The race to be first to put a driverless car on sale has been won by a small technology company based just outside Paris.
Induct Technology beat Audi, BMW, Mercedes-Benz and Toyota to the accolade when it launched the £170,000 Navia, an all-electric self-driving shuttle, at the Consumer Electronics Show in Las Vegas, United States.
It is likely to be some time before the Navia is spotted on the nations highways.Journey planning is tricky as it is unable to recognise traffic signals at the moment - and international regulations currently prevent driverless cars taking to public roads.
However, the French company has billed it as a "first-mile, last-mile" solution for use around college campuses, hospitals, industrial sites or shopping malls - where conventional cars are impractical or simply unwelcome.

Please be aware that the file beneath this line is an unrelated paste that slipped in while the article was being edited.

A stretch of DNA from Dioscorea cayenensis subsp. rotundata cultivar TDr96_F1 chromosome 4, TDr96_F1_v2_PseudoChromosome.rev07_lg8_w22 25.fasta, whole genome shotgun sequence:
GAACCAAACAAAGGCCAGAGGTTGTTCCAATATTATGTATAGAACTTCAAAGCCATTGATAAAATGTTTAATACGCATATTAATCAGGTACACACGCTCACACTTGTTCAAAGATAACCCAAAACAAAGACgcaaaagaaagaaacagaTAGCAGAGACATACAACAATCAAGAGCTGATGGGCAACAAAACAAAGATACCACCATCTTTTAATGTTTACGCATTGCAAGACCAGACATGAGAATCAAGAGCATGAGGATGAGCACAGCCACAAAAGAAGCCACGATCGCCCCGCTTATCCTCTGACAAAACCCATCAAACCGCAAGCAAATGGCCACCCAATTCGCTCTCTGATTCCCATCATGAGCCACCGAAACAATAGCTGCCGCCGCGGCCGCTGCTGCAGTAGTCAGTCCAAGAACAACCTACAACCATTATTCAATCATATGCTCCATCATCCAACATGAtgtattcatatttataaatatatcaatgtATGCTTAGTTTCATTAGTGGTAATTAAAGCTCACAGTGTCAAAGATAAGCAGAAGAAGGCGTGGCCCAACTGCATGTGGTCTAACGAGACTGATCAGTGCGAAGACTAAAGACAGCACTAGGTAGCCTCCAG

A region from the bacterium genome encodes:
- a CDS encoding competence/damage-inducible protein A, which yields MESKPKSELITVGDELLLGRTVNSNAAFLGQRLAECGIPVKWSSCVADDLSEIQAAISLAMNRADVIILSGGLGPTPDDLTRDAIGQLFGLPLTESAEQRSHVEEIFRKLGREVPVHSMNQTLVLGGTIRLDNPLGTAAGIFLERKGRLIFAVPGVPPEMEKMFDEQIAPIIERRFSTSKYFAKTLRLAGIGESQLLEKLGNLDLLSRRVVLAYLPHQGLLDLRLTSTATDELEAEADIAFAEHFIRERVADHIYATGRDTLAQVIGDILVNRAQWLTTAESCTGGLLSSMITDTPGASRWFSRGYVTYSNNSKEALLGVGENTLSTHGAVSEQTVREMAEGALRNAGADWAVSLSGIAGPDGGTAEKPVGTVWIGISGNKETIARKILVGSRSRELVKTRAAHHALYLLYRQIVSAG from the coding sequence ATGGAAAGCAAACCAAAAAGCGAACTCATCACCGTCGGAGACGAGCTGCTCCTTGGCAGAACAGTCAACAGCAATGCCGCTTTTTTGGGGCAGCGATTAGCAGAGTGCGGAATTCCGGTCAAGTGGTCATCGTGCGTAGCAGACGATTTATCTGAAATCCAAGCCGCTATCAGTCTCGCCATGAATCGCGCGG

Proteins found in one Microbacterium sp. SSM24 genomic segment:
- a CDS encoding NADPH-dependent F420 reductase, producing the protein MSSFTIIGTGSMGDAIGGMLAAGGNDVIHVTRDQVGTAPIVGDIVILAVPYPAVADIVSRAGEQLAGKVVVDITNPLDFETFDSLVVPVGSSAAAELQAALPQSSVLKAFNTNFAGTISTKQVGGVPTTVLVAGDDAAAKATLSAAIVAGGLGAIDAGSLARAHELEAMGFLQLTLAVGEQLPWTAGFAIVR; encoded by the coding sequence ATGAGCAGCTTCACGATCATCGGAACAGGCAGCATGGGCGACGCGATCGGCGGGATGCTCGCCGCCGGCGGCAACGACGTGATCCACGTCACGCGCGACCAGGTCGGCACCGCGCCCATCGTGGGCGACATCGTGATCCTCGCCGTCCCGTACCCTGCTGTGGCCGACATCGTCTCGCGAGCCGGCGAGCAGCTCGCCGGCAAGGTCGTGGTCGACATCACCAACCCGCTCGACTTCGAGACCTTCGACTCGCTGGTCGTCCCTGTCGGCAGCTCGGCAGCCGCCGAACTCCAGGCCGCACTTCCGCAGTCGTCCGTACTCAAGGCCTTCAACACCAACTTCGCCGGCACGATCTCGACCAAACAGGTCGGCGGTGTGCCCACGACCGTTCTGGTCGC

Induct also sees potential for Navias to add to the mobility options considered by elderly and disabled people.
The Navia - which runs on batteries developed by British company Oxis Energy - finds its way around using laser-based light detection and ranging (lidar) sensors, once engineers have set up a baseline map of where it is going to operate.
The sensors give a 200-yard sweep of the road ahead, accurate to within a centimetre, while cameras serve as the shuttle's eyes.
Copyright Press Association 2014